Government procurement laws hamper local gun makers

Metro Manila (CNN Philippines) — High-quality firearms, from handguns to rifles, are manufactured right here in Metro Manila.

United Defense Manufacturing Corporation produces everything from .45-caliber, M1911-style pistols to assault rifles in Parañaque City Company chairman and chief executive officer Gene Cariño told CNN Philippines Thursday that other countries are beginning to recognize Philippine-made firearms.

But while the company is able to supply guns to foreign governments, it ironically has limited access to local firearm-procurement projects.

Although the Philippine National Police (PNP) said is open to use locally manufactured assault rifles if the supplier can comply with the government's bidding procedures, UDMC failed to qualify for the bid to supply around 27,000 assault rifles to the PNP because of requirements that local manufacturers cannot meet.

Instead, an American company got the contract, which reports said is in danger of being cancelled because of alleged human-rights violations in the Philippines.

Related: Dela Rosa: Arms deal with U.S. still a go

Gusto namin sumali, pero hindi kami eligible because kung ibi-bid out nila yang 26,000 rifles, wala tayong track record on single largest contract (SLC) unless we partner with a foreign company who already possess that 50 percent SLC,” Cariño said.

[Translation: We want to join, but we’re not eligible because if they bid out those 26,000 rifles, we don’t have a track record on single largest contract unless we partner with a foreign company who already possesses that 50 percent SLC.]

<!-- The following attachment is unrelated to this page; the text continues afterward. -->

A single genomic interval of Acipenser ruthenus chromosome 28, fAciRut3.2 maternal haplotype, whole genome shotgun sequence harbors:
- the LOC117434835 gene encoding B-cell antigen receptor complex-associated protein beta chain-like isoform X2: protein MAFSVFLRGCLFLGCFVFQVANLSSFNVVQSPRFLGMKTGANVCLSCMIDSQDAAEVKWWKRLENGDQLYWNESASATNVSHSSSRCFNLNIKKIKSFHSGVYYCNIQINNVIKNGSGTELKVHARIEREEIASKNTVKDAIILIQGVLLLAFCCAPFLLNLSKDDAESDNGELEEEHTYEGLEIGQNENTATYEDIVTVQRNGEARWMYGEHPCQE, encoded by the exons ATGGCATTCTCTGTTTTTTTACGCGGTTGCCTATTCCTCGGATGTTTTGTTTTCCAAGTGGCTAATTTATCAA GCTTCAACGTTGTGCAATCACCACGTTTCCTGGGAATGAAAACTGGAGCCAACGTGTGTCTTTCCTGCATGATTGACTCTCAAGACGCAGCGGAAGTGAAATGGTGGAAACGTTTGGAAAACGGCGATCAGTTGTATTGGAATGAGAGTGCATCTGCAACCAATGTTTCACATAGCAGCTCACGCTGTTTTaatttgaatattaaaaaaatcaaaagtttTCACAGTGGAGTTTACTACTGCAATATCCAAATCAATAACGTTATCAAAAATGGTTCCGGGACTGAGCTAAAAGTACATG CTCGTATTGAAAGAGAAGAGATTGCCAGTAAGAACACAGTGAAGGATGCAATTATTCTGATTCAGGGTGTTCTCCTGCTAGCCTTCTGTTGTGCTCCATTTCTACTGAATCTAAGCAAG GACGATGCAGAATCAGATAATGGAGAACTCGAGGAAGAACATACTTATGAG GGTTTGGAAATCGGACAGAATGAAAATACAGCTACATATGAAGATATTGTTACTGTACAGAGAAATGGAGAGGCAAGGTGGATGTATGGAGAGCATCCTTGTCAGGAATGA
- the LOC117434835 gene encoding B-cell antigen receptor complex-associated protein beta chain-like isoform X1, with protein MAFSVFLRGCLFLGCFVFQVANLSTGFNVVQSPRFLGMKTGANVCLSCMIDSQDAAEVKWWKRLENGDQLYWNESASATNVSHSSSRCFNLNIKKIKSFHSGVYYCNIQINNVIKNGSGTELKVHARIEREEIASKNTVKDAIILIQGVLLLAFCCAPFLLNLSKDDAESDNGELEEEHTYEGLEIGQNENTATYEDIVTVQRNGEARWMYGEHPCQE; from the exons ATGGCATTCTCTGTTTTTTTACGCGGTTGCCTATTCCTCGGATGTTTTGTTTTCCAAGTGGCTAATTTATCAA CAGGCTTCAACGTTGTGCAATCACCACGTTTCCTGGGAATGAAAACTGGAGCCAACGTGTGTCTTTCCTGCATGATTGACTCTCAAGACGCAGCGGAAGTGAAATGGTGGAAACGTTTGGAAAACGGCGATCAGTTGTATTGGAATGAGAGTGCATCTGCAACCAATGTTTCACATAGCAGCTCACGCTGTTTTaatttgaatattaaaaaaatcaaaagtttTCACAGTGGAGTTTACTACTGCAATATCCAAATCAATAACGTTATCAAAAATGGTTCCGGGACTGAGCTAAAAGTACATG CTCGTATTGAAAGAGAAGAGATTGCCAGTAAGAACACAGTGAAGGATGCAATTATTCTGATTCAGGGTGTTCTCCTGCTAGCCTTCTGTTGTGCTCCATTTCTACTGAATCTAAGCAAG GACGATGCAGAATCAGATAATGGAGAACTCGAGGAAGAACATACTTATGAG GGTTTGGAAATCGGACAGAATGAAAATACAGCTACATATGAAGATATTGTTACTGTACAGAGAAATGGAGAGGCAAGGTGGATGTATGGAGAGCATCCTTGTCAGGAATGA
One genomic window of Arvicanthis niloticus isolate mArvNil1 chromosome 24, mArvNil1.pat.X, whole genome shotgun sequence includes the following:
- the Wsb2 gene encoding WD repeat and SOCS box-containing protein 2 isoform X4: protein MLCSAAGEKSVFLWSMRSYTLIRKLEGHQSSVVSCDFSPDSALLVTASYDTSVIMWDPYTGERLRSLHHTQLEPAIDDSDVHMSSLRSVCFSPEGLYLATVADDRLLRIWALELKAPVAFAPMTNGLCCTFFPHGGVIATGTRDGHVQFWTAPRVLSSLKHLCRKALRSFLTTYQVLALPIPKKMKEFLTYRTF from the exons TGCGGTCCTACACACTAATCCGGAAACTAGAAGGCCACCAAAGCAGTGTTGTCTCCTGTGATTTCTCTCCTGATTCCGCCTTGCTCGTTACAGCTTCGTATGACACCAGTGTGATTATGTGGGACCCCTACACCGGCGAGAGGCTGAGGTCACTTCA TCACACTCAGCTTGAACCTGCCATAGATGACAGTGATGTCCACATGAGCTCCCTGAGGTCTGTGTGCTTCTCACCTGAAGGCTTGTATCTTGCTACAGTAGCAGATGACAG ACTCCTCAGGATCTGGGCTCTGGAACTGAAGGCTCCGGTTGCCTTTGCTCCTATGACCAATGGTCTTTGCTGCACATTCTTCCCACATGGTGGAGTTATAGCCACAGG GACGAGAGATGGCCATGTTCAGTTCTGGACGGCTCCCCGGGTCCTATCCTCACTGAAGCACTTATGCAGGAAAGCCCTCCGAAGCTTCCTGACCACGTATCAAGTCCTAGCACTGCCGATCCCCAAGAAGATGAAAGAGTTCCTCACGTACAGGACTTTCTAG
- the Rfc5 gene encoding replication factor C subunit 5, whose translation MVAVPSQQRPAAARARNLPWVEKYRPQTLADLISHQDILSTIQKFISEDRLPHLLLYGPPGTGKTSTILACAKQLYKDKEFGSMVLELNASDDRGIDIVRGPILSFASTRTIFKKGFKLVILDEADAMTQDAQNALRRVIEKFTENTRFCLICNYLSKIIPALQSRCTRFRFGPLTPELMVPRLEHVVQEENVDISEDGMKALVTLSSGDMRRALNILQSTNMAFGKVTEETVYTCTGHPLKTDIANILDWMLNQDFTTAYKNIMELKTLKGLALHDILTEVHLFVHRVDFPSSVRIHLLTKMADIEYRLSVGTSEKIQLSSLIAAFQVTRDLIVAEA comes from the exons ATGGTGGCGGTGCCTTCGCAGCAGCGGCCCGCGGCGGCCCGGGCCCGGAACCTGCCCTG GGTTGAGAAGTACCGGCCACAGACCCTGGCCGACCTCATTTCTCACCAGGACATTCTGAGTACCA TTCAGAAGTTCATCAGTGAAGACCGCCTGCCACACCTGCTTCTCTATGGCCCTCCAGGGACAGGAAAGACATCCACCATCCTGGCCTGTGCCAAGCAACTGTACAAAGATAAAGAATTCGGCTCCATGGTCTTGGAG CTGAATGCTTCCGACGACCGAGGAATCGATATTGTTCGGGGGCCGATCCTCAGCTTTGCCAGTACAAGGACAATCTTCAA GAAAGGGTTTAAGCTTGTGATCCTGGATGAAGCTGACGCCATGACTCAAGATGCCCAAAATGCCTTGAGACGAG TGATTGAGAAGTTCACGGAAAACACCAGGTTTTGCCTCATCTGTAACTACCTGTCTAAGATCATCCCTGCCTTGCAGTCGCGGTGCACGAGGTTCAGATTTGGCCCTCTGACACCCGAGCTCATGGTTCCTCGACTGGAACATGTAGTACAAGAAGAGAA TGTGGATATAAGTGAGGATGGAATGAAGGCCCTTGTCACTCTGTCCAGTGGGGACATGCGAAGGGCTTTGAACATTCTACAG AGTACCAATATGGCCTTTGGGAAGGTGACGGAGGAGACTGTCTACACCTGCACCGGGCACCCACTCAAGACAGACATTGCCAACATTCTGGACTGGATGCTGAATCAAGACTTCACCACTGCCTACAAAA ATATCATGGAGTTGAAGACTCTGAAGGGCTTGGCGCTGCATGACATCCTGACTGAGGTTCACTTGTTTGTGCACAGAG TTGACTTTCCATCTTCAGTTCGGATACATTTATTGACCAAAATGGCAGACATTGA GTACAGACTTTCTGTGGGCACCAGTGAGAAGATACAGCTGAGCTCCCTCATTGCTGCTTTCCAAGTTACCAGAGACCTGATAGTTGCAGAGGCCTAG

The Government Procurement Law states that prospective bidders must have had a previous deal that's equivalent to half of the approved budget for the government contract. For the PNP's ₱2 billion rifle deal, a bidder must have had a previous rifle contract worth at least ₱1 billion just to qualify.

Even the Government Arsenal, the agency mandated to manufacture defense articles for the military and other law enforcement agencies, said it has the skills to manufacture rifles, but does not have the technology to do it.

Sen. Panfilo Lacson is urging the government to manufacture its own guns, but the Government Arsenal said doing so may take time. As of now, it only manufactures ammunition for short firearms.

“New machineries, yes, ito manufacture na ito [New machinery, yes, for manufacturing],” said Government Arsenal Director Jonathan Martir. “This is part of our modernization program since 15 years ago. Unfortunately, it did not push through.”

In the meantime, local firearm manufacturers are calling on government to ease procurement rules for local companies.

Dapat seryosohin ng Kongreso natin ang pag-amyenda sa batas,” Cariño said. “Sapagkat unwittingly, this law favors big foreign companies, hindi sariling atin.”

[Translation: Congress should seriously consider amending the law. Unwittingly, this law favors big foreign companies, not our own.]

Cariño said sourcing firearms locally will ensure ready after-sales service.

“Kung halimbawa yung mga baril ng AFP (Armed Forces of the Philippines) kailangan i-repair nasa Visayas, wala namang problema,” he said. “One to one-and-a-half hour flight lang ‘yan, nandon na mga gunsmiths natin. We can repair it immediately.”

[Translation: If, for instance, the guns of the AFP that need to be repaired are in Visayas, there’s no problem. Our gunsmiths can be there after taking a one-to-one-and-a-half-hour flight. We can repair it immediately.]

Aside from providing jobs, Cariño said buying locally would prove that Philippine-made firearms are world class – given the right opportunity.

CNN Philippines Digital Producer VJ Bacungan contributed to this report.